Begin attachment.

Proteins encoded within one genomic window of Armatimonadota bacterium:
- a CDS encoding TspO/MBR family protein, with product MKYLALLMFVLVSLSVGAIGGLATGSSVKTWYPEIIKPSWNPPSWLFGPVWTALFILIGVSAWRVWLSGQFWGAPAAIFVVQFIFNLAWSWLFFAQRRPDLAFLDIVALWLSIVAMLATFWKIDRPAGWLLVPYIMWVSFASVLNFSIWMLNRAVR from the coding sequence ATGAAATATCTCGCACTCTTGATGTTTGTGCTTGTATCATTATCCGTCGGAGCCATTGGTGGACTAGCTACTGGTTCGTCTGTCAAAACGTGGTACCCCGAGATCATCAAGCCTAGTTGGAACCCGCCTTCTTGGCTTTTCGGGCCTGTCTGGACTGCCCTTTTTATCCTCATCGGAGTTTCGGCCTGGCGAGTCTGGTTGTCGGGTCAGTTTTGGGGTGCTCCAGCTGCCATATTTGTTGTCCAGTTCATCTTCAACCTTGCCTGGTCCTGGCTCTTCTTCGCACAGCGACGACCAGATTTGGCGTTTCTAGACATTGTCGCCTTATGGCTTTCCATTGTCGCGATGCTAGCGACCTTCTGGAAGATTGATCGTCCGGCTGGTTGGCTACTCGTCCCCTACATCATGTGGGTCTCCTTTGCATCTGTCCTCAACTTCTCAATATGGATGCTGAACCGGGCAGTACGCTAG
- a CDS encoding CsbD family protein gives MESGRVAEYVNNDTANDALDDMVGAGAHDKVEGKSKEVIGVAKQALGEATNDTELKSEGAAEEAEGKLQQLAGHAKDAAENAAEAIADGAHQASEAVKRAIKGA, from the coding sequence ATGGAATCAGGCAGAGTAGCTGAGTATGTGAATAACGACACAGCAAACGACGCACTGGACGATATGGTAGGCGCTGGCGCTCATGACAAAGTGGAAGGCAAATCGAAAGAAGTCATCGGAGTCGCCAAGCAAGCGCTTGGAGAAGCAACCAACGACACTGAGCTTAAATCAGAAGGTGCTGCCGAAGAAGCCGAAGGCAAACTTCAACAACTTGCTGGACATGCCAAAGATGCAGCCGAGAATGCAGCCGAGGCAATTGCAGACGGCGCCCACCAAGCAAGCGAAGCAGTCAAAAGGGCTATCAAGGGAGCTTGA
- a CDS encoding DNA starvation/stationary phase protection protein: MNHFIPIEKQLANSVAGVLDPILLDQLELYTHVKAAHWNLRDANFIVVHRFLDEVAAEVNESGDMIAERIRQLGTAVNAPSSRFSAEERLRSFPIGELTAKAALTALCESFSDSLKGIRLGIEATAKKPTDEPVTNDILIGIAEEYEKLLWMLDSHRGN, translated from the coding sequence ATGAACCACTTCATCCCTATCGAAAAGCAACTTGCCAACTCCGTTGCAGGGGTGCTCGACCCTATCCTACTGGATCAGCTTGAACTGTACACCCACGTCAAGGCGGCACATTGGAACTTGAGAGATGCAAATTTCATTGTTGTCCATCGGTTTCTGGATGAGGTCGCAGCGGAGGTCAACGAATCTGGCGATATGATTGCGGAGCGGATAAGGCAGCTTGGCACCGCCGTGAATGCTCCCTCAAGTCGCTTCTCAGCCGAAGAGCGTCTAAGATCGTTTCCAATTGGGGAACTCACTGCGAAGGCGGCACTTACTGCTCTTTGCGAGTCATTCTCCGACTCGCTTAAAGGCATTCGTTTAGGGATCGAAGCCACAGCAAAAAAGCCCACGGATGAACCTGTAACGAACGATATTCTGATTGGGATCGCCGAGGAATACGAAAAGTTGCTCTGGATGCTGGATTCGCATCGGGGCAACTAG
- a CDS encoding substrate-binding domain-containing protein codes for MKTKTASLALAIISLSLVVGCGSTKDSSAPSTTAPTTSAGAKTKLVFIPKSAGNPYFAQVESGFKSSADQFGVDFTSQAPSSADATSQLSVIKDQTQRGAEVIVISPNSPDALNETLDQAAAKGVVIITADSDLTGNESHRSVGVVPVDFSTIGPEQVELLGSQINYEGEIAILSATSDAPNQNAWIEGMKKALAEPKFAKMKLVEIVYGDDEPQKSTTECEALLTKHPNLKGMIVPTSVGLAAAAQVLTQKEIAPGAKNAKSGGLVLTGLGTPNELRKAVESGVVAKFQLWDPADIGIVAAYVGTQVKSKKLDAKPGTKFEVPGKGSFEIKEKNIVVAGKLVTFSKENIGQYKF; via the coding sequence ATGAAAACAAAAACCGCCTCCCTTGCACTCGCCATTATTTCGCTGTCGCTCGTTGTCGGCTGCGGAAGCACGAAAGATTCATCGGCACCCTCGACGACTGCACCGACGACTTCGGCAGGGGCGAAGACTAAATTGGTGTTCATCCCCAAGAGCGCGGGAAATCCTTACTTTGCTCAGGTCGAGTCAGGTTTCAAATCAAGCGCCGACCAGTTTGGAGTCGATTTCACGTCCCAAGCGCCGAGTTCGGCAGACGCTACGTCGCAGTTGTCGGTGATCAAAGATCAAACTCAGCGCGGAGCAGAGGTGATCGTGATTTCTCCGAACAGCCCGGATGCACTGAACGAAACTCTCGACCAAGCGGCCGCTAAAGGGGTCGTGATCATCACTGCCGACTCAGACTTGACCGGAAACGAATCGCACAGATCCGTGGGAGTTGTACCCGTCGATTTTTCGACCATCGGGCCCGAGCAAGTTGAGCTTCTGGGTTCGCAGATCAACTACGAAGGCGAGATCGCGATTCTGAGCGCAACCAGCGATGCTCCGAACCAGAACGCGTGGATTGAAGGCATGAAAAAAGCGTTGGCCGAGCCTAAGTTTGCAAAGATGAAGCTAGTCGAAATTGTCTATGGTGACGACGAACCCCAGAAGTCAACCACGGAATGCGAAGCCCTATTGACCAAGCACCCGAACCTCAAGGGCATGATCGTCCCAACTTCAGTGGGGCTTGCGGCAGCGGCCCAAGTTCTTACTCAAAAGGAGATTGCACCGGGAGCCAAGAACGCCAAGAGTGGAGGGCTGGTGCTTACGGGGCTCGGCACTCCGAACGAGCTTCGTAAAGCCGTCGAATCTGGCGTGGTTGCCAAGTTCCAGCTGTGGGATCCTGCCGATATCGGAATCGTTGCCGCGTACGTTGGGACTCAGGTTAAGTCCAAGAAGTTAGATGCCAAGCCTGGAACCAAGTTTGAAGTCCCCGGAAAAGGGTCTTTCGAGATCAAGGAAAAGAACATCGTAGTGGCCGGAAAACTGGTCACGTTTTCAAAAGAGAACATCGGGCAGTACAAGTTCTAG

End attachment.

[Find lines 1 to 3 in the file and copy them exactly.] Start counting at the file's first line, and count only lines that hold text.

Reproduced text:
Proteins encoded within one genomic window of Armatimonadota bacterium:
- a CDS encoding TspO/MBR family protein, with product MKYLALLMFVLVSLSVGAIGGLATGSSVKTWYPEIIKPSWNPPSWLFGPVWTALFILIGVSAWRVWLSGQFWGAPAAIFVVQFIFNLAWSWLFFAQRRPDLAFLDIVALWLSIVAMLATFWKIDRPAGWLLVPYIMWVSFASVLNFSIWMLNRAVR from the coding sequence ATGAAATATCTCGCACTCTTGATGTTTGTGCTTGTATCATTATCCGTCGGAGCCATTGGTGGACTAGCTACTGGTTCGTCTGTCAAAACGTGGTACCCCGAGATCATCAAGCCTAGTTGGAACCCGCCTTCTTGGCTTTTCGGGCCTGTCTGGACTGCCCTTTTTATCCTCATCGGAGTTTCGGCCTGGCGAGTCTGGTTGTCGGGTCAGTTTTGGGGTGCTCCAGCTGCCATATTTGTTGTCCAGTTCATCTTCAACCTTGCCTGGTCCTGGCTCTTCTTCGCACAGCGACGACCAGATTTGGCGTTTCTAGACATTGTCGCCTTATGGCTTTCCATTGTCGCGATGCTAGCGACCTTCTGGAAGATTGATCGTCCGGCTGGTTGGCTACTCGTCCCCTACATCATGTGGGTCTCCTTTGCATCTGTCCTCAACTTCTCAATATGGATGCTGAACCGGGCAGTACGCTAG
- a CDS encoding CsbD family protein gives MESGRVAEYVNNDTANDALDDMVGAGAHDKVEGKSKEVIGVAKQALGEATNDTELKSEGAAEEAEGKLQQLAGHAKDAAENAAEAIADGAHQASEAVKRAIKGA, from the coding sequence ATGGAATCAGGCAGAGTAGCTGAGTATGTGAATAACGACACAGCAAACGACGCACTGGACGATATGGTAGGCGCTGGCGCTCATGACAAAGTGGAAGGCAAATCGAAAGAAGTCATCGGAGTCGCCAAGCAAGCGCTTGGAGAAGCAACCAACGACACTGAGCTTAAATCAGAAGGTGCTGCCGAAGAAGCCGAAGGCAAACTTCAACAACTTGCTGGACATGCCAAAGATGCAGCCGAGAATGCAGCCGAGGCAATTGCAGACGGCGCCCACCAAGCAAGCGAAGCAGTCAAAAGGGCTATCAAGGGAGCTTGA